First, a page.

Big Spending Candidates Setting Records
The candidate who buys the most TV time wins most of the time, according to data compiled by the Wisconsin Advertising Project, which studies campaign spending and advertising.
Clearly, the candidates themselves believe massive TV spending gives them a huge advantage--if campaign records are any indication. U.S. political ad spending could reach a record-setting $1.2 billion this year, said Linda Pittman, director of spot broadcast for global media agency Optimedia International.
That's 1,000 times more than spending 30 years ago, and twice as much as the total just two years ago, Pittman said.
Contributing to this year's increase are rising advertising costs and the fact that governorships are at stake in pricey big media markets like Florida, Michigan, Ohio, New York and California.
Candidates spend big bucks for TV advertising, particularly if they are newcomers or not well known, to boost name recognition. Or, they make an appeal to voters' emotions or even tear even down a potentially strong rival with negative ads.
Even though government fiat allows politicos to obtain the lowest unit cost for ads running in the 60 days before an election, TV time is costly especially in states like California where TV helps reach a large population.
The campaign of California Gov. Gray Davis, for example, spent $10 million in a blitz in the Democratic primary alone even though Davis did not have strong opposition.
Instead, Davis looked ahead to the general election, running ads against former Los Angeles Mayor Richard Riordan, whom he figured would be a strong GOP candidate. Riordan lost the Republican primary to a well-heeled businessman, Bill Simon who put $5 million of his own money into the primary and has already written his general election campaign a $4 million check.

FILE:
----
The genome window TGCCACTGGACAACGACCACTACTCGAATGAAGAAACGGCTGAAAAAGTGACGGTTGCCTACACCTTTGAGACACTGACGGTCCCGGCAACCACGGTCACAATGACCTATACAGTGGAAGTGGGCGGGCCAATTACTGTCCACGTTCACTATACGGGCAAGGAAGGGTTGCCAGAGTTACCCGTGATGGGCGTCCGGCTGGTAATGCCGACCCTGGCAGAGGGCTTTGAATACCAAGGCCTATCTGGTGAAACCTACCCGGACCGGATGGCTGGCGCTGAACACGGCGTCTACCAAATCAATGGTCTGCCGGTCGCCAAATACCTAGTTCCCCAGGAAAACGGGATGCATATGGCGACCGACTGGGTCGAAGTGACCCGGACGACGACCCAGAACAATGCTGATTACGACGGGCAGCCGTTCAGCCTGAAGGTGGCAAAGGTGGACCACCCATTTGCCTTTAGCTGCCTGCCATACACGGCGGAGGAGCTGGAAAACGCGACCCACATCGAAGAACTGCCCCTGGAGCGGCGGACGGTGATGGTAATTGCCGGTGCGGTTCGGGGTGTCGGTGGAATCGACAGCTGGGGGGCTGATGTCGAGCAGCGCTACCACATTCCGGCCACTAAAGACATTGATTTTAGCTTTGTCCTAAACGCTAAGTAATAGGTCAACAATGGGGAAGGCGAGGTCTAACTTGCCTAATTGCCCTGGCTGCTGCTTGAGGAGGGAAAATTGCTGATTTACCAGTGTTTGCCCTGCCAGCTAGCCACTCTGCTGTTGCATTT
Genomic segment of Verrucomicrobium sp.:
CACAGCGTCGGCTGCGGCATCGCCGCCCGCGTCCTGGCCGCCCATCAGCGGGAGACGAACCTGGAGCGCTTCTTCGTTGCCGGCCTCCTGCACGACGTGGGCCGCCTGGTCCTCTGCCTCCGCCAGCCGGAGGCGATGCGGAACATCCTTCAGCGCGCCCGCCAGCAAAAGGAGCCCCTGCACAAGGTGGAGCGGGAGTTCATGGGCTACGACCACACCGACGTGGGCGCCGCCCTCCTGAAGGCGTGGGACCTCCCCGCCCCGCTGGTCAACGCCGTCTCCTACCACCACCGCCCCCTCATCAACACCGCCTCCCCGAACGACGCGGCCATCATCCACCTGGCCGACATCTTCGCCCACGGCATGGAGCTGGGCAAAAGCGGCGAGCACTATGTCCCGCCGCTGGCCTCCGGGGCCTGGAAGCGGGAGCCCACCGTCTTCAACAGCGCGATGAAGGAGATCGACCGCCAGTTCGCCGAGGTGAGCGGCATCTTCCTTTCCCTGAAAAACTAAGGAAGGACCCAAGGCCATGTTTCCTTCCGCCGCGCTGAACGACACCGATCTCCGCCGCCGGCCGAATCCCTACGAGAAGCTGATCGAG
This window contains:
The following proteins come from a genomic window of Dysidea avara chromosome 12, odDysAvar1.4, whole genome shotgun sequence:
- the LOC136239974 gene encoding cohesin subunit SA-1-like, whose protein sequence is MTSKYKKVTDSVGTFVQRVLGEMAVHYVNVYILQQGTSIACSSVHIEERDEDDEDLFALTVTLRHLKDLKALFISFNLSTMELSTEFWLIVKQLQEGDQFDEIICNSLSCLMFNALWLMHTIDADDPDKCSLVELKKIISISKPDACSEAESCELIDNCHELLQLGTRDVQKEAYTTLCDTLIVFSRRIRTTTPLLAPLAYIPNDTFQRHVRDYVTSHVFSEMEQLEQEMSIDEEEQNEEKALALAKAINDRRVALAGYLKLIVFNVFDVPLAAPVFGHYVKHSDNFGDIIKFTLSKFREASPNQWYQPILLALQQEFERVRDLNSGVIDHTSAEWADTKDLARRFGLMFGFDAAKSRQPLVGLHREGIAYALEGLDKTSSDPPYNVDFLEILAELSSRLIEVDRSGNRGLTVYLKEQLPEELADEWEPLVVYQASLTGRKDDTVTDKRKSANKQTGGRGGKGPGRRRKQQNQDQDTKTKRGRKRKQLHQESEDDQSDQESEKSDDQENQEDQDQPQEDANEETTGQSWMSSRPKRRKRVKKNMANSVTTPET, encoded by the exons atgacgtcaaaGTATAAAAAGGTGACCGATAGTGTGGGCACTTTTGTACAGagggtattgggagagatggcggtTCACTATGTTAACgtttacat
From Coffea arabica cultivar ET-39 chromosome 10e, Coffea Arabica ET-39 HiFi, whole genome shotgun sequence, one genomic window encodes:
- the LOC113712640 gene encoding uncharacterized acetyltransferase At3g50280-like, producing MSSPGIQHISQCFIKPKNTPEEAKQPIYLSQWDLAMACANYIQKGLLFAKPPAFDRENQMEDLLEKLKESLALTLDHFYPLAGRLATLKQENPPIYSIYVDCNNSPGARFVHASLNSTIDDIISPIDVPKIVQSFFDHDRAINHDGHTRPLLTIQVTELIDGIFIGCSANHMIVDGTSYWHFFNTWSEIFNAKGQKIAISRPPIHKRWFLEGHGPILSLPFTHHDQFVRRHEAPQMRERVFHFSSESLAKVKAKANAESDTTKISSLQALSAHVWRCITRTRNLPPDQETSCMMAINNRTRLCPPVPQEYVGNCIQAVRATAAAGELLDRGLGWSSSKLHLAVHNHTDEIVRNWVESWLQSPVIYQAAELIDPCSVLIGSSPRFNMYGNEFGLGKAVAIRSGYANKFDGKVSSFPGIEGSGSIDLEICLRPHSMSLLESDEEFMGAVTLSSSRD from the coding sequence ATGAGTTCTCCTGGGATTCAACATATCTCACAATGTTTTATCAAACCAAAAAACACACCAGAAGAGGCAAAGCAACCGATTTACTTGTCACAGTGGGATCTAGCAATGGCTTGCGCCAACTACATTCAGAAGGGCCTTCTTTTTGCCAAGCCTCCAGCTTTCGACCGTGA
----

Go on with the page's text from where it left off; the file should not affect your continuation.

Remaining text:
Equally large sums of campaign cash are being spent in other states:
Erik Potholm, partner in Republican ad makers Stevens Reed Curcio, an Alexandria, Va. firm working for Taft and the New Hampshire Republican gubernatorial nominee, businessman Craig Benson, said, "TV has never been as important as it is today to communicate your message. Candidates that don't have the resources to go on TV most of the time aren't going to be successful."
There are exceptions, though. Popular Michigan Attorney General Jennifer Granholm was victorious despite being outspent in the Aug. 6 Democratic primary by former U.S. House Democratic Whip David Bonior. The St. Clair County Democratic Party aired over $1 million worth of ads on Bonior's behalf.
Even if a candidate has money for TV ads, advertising sometimes can be ineffective, especially for a lesser-known candidate.
Massachusetts businessman Steve Grossman, former Democratic state party chairman, dropped out of the gubernatorial primary in July after a $1 million ad purchase failed to increase his popularity.
Grossman said, "I had the lowest name recognition of anyone in the race. The ads didn't move numbers as much as we had hoped."
Tags: Politics and Campaigns